Twist Bioscience Clonal Genes Aid New Cell-Free Protein Synthesis Technologies
In the field of protein biology, obtaining purified, soluble, correctly folded proteins is essential to research efforts. Typically, researchers use lab strains of bacteria and chromatography for the task. Bacteria are provided with new genetic material, encoding a protein of interest, and the bacteria’s own protein expression toolbox makes copies of the protein as it grows. These proteins are then harvested, purified by chromatography, concentrated, and stored ready for further experimentation. If a workflow for a single protein is highly optimized, the entire synthesis process takes between three and four days.
However, many proteins are difficult to express as they may fold poorly inside the lab strain of bacteria, aggregate together, or potentially cause harm to the bacteria, stopping its growth. These challenges mean that the life of a protein researcher is often spent optimizing and conducting protein expression instead of experimenting on the proteins themselves. If a company wants to make a chemical product using an enzyme, the difficulty in optimizing the synthesis of the enzyme to high volumes causes a trade-off against the potential commercial benefit the enzyme may bring. Ultimately, the current state of protein purification leads to unpredictable R&D pipelines.
Therefore, alternative strategies for protein synthesis outside of bacterial expression are desirable for the simpler production of useful proteins. Advances required in the field include more robust synthesis of difficult-to-express proteins, faster and/or cheaper roadmaps to obtaining the final pure proteins, or more rapid optimization cycles.
Cell-free protein expression is a promising tool toward this goal. Protein synthesis requires a number of key cellular components. These include the proteins that transcribe DNA to messenger RNA, ribosomes and tRNAs that translate messenger RNA into the sequence of amino acids in the protein, and cofactor molecules that all of the aforementioned components require to function. Live bacterial cells are convenient for protein expression as they can be grown cheaply and they not only contain but also constantly replenish their expression machinery. Cell free protein expression aims to replace the need for constant replenishment of machinery and thus the reliance on cell growth by saturating a solution with every part needed to make a given protein.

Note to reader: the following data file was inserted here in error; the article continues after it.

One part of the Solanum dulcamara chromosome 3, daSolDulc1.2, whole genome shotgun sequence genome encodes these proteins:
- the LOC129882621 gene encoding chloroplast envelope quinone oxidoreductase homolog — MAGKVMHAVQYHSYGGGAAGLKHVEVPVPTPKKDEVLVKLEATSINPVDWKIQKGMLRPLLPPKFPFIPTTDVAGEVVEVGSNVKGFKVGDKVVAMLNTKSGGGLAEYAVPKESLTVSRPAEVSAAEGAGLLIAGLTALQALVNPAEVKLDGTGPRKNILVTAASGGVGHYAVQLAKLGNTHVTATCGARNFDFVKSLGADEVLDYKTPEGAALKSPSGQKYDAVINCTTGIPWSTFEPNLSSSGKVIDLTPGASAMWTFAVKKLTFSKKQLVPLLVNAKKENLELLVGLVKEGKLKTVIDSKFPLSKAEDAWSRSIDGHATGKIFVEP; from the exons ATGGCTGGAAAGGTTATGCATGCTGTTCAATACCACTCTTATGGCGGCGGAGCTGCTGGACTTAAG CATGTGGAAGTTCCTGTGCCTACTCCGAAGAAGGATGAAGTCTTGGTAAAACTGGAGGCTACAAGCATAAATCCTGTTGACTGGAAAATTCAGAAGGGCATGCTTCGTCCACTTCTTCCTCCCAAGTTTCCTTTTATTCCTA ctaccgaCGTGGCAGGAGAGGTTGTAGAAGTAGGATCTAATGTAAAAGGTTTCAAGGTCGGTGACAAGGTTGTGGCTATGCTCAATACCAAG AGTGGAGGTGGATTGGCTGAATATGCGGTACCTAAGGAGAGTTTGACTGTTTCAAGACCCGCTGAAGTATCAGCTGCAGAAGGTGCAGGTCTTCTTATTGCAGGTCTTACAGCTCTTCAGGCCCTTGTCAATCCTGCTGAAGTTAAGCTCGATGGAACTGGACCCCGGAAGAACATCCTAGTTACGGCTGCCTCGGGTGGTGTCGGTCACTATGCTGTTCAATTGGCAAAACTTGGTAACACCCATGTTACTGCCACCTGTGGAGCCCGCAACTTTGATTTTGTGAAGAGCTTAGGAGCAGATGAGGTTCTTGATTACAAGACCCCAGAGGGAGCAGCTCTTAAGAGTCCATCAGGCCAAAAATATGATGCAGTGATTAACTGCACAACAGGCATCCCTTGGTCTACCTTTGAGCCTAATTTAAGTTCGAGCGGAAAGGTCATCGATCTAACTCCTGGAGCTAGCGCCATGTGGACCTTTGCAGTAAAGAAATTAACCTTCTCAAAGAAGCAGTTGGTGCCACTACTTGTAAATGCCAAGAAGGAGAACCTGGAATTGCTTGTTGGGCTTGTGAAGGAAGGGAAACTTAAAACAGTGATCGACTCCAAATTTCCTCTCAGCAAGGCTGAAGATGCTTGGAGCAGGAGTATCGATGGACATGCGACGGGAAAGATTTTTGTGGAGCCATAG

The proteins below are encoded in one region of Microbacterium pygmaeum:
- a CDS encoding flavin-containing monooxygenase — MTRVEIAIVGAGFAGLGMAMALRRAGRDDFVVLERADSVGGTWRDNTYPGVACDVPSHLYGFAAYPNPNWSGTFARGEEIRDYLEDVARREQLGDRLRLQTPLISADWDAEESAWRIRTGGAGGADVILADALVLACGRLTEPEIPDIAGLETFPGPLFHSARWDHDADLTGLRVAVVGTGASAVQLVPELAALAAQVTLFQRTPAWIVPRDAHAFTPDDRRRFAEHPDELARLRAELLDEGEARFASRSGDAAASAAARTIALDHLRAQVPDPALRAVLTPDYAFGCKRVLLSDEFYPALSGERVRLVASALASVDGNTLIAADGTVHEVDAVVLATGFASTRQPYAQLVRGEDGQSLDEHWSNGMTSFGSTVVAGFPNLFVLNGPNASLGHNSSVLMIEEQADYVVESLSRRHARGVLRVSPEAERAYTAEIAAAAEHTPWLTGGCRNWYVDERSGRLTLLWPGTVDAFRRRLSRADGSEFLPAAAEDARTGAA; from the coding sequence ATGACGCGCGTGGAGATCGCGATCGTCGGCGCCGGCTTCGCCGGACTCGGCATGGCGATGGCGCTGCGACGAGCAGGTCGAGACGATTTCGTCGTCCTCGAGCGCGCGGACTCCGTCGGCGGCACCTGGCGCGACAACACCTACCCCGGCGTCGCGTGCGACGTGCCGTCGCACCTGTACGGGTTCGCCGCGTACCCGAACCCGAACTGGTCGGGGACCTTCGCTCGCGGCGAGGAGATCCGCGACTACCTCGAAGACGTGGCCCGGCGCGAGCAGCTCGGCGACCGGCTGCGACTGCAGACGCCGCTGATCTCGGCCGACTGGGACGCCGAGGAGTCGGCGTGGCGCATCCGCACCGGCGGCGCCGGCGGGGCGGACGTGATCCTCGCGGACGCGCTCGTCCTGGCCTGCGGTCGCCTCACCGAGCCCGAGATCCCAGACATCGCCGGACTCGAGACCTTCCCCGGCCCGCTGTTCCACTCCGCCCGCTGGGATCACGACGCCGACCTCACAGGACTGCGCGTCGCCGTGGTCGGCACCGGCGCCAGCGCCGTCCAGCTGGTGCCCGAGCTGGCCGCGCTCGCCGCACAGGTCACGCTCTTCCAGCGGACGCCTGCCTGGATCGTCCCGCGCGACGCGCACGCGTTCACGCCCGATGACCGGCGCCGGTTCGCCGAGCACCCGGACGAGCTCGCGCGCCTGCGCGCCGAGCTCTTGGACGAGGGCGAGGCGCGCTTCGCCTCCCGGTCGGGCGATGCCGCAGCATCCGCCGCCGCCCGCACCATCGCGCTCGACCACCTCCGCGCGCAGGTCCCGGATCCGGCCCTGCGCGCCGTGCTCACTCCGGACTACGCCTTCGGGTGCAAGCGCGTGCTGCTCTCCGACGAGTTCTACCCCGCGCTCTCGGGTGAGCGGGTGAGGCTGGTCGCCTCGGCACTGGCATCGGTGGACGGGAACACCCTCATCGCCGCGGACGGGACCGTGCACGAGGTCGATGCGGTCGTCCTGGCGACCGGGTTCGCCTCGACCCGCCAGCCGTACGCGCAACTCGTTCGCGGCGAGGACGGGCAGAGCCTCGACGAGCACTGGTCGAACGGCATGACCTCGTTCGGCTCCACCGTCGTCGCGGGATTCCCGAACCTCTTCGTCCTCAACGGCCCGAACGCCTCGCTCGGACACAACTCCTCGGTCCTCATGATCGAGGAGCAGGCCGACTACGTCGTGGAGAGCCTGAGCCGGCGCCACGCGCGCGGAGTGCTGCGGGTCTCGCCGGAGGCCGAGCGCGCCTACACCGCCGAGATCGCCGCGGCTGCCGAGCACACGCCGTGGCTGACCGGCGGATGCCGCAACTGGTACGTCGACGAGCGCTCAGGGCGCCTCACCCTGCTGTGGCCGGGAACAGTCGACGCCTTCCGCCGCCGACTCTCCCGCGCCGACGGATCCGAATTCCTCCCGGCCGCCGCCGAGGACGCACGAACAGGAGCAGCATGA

In a recent paper, published in ACS Synthetic Biology, Benjamin Des Soye and colleagues in the Jewett Lab at Northwestern University, reported their development of a brand new and simple cell-free expression system producing high protein yields. Their strategy was similar to other developed cell-free expression systems that used the extracted lysate (the complete set of proteins and molecules inside a cell) of E. coli bacteria, however, the researchers focused instead on lysate from the bacteria Vibrio natriegens. A microorganism that in nature makes its home in the salt marshes of Georgia, V. natrigens has recently become a promising tool for synthetic and molecular biology as it both grows twice as fast as E. coli, and can be easily supplied with new genetic material.
In the present study, the authors hypothesized that V. natrigens’ rapid growth rate required the microorganism to coordinate its cellular functions rapidly and thus the bacteria should have an inbuilt, highly efficient system for protein synthesis. It follows that lysate from this organism could provide a source of highly active protein translation machinery, potentially making it an ideal base for cell free protein synthesis. In concurrence with this hypothesis, the authors note that each V. natrigens cell contains almost 40% more ribosomes than a typical E. coli cell.
V. natrigens is from the bacterial genus Vibrio. These bacteria are all characterized by their curved-rod shape, and their flagella - the long green extensions in the above Electron microscope image. Flagella provide the bacteria the ability to swim. Public domain image source: Wikicommons.